Despite enormous progress in the past few years the specific contribution of newly born granule cells to the function of the adult hippocampus is still not clear. We hypothesized that in order to solve this question particular attention has to be paid to the specific design, the analysis, and the interpretation of the learning test to be used. We thus designed a behavioral experiment along hypotheses derived from a computational model predicting that new neurons might be particularly relevant for learning conditions, in which novel aspects arise in familiar situations, thus putting high demands on the qualitative aspects of (re-)learning. In the reference memory version of the water maze task suppression of adult neurogenesis with temozolomide (TMZ) caused a highly specific learning deficit. Mice were tested in the hidden platform version of the Morris water maze (6 trials per day for 5 days with a reversal of the platform location on day 4). Testing was done at 4 weeks after the end of four cycles of treatment to minimize the number of potentially recruitable new neurons at the time of testing. The reduction of neurogenesis did not alter longterm potentiation in CA3 and the dentate gyrus but abolished the part of dentate gyrus LTP that is attributed to the new neurons. TMZ did not have any overt side effects at the time of testing, and both treated mice and controls learned to find the hidden platform. Qualitative analysis of search strategies, however, revealed that treated mice did not advance to spatially precise search strategies, in particular when learning a changed goal position (reversal). New neurons in the dentate gyrus thus seem to be necessary for adding flexibility to some hippocampus-dependent qualitative parameters of learning. Our finding that a lack of adult-generated granule cells specifically results in the animal's inability to precisely locate a hidden goal is also in accordance with a specialized role of the dentate gyrus in generating a metric rather than just a configurational map of the environment. The discovery of highly specific behavioral deficits as consequence of a suppression of adult hippocampal neurogenesis thus allows to link cellular hippocampal plasticity to well-defined hypotheses from theoretical models.
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              Effects of stress throughout the lifespan on the brain, behaviour and cognition.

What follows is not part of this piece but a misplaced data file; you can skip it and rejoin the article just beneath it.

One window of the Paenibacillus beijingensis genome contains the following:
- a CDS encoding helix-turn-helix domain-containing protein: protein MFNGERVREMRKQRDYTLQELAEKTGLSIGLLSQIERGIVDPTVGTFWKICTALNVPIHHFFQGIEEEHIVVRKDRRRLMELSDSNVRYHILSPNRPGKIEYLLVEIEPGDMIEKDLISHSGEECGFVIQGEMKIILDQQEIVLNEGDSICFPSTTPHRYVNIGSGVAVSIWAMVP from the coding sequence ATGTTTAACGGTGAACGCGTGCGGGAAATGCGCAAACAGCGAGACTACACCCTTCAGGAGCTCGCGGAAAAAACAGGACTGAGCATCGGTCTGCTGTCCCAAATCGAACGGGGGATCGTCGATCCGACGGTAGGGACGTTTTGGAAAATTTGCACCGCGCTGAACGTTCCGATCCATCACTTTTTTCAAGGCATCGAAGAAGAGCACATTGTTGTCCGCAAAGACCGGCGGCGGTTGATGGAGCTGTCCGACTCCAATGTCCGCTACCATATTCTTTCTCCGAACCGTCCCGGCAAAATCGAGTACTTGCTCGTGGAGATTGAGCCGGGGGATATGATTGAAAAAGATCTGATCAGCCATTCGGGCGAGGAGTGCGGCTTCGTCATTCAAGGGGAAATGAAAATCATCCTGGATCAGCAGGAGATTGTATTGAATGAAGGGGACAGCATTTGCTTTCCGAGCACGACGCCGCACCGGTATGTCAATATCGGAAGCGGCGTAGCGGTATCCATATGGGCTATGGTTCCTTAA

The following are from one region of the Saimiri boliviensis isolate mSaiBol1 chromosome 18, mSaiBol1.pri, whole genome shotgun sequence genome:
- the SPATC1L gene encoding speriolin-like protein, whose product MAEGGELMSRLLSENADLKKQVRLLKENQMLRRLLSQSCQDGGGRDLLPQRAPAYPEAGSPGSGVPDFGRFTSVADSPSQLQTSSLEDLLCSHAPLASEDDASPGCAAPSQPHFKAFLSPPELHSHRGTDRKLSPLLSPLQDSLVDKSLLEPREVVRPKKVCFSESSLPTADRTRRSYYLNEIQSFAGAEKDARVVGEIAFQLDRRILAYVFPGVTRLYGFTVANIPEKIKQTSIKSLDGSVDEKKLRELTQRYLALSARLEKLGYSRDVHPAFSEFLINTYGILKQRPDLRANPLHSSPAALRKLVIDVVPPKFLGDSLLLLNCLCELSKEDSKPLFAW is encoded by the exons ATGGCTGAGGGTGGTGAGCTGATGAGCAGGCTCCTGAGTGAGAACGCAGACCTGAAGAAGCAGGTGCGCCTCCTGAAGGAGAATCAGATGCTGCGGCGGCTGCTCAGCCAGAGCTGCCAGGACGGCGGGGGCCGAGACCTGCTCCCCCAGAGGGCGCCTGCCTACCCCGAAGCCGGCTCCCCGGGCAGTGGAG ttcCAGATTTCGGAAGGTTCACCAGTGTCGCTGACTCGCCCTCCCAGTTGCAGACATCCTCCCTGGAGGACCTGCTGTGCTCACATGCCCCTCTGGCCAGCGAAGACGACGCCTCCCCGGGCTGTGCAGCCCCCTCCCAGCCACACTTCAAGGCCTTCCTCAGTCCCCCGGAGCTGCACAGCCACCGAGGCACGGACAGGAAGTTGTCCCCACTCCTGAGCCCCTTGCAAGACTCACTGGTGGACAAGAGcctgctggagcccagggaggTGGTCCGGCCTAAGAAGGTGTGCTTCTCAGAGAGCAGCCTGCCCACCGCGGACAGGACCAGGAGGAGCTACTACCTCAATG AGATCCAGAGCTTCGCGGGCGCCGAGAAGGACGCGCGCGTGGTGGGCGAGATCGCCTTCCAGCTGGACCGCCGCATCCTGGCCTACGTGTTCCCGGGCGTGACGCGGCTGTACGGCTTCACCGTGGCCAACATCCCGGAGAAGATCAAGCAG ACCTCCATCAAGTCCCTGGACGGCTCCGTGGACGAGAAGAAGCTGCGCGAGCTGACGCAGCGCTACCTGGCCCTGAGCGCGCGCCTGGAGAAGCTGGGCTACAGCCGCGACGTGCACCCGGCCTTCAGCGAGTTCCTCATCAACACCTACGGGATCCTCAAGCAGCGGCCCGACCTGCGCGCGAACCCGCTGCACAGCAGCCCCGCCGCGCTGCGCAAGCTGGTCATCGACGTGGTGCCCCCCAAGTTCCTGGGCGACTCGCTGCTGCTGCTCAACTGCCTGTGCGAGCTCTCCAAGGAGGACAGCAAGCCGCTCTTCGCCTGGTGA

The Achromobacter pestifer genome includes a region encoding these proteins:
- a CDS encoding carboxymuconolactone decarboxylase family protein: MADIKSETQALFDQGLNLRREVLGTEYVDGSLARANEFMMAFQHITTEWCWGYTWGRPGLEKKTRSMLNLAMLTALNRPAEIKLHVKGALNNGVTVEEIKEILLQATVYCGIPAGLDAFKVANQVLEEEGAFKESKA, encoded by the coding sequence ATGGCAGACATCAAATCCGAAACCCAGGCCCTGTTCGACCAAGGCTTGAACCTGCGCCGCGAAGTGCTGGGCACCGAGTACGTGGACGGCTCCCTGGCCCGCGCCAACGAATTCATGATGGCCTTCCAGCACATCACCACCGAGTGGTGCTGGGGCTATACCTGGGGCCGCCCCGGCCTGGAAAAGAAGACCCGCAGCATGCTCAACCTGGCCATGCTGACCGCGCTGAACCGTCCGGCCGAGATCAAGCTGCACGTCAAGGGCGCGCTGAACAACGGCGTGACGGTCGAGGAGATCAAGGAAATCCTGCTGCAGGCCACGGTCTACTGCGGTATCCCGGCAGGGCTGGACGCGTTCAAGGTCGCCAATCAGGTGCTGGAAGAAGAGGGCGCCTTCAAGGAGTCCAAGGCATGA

Chronic exposure to stress hormones, whether it occurs during the prenatal period, infancy, childhood, adolescence, adulthood or aging, has an impact on brain structures involved in cognition and mental health. However, the specific effects on the brain, behaviour and cognition emerge as a function of the timing and the duration of the exposure, and some also depend on the interaction between gene effects and previous exposure to environmental adversity. Advances in animal and human studies have made it possible to synthesize these findings, and in this Review a model is developed to explain why different disorders emerge in individuals exposed to stress at different times in their lives.
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                Author and article information

                Journal
                Brain Sci
                Brain Sci
                brainsci
                Brain Sciences
                MDPI
                2076-3425
                30 October 2020
                November 2020
                : 10
                : 11
                Affiliations
                Laboratory of General Pathology of the Nervous System, The Institute of General Pathology and Pathophysiology, 125315 Moscow, Russia; shirenova.jr@ 123456gmail.com (S.D.S.); nanikh@ 123456yandex.ru (N.N.K.)
                Author notes
                [* ]Correspondence: krupina-na@ 123456yandex.ru
                Article
                brainsci-10-00799
                10.3390/brainsci10110799
                7692092
                33143056
                © 2020 by the authors.

                Licensee MDPI, Basel, Switzerland. This article is an open access article distributed under the terms and conditions of the Creative Commons Attribution (CC BY) license ( http://creativecommons.org/licenses/by/4.0/).